Zapping Borrelia While It’s Still Inside the Tick
Way back when, we did have a vaccine for Lyme. Manufactured by SmithKline Beecham (now GlaxoSmithKline) in 1998, the LYMErix vaccine may have been ahead of its time, as it met with lackluster demand from consumers. The company pulled the vaccine in 2002, and some trace its failure back to the newly vocal anti-vax movement, which focused on reports that LYMErix may have triggered rheumatoid arthritis in a small population of patients. Since then, cases of Lyme have at least tripled, per CDC estimates. Yet while LYMErix faltered commercially, the science behind it offered clues that continue to help crack the nut of Lyme preventative medicine today. These clues have aided in the development of both Lyme PrEP, which is not a vaccine but a monoclonal-antibody shot, and the VLA15 vaccine candidate, which just might meet with more enthusiastic consumer demand this time around.
“During the vaccine studies back in the 1990s, it became apparent that the thing that allowed you to be protected and immune was an antibody directed against the [Borrelia] bacteria, and it didn’t work in you—it worked inside the tick,” explains Mark Klempner, MD, executive vice chancellor for MassBiologics and a professor of medicine. That is, LYMErix prompted the body to make antibodies against a protein on the surface of Borrelia called outer surface protein A (OspA). So, when a tick bit an immunized person, it feasted on blood containing Lyme-killing antibodies—which wiped out the bacteria sitting in the tick’s gut before it even entered the person’s body. Klempner and his colleagues set about finding a way to replicate that mechanism, while avoiding the potential pitfalls of a vaccine. “We knew the vaccine worked through an antibody that your body made, and we thought it would be a lot easier and safer to bypass that and give you the antibody directly,” he says. “That’s how we proceeded to look for our human monoclonal antibody that would kill the bacteria in the tick.”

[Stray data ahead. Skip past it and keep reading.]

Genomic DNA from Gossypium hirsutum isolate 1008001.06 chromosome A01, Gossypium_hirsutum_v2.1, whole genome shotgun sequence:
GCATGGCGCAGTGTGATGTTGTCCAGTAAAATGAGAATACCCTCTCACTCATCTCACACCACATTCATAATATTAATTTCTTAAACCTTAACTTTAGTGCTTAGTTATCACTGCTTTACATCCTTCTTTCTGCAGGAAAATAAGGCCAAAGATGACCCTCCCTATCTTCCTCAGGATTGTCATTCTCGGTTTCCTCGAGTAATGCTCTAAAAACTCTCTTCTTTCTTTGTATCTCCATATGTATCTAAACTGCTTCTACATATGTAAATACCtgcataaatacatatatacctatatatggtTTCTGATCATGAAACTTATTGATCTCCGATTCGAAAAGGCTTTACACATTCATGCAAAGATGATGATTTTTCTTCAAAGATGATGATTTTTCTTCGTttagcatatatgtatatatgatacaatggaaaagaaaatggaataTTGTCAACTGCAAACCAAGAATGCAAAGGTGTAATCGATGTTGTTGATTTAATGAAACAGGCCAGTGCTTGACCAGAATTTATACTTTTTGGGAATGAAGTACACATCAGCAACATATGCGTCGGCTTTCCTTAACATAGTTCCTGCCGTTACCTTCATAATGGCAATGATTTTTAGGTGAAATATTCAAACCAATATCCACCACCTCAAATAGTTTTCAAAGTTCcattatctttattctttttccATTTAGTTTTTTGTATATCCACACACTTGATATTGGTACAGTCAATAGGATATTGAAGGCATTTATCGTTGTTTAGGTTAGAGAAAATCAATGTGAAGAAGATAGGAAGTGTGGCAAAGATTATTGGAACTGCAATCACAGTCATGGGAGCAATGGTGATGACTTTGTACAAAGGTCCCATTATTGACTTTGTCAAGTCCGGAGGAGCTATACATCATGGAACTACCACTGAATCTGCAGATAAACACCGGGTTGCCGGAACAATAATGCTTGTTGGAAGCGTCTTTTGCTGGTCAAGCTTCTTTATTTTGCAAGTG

The result was Lyme PrEP, which is designed to work immediately and provide protection against Lyme for the crucial six to nine months when ticks plague us, from about April through November. A phase 1 human trial is well underway, but don’t get excited about joining the study—yet. “To make it most likely that we’ll find volunteers with no previous antibodies to Lyme disease, we go to a place where there’s virtually no Lyme disease, and that is a place in Nebraska,” says Klempner. For the next phase, they’ll seek volunteers in Lyme-endemic spots like New England and the Hudson Valley, and Klempner knows those opportunities will fill up quickly. “I get emails and letters every day saying, ‘When you’re ready, sign me up.’”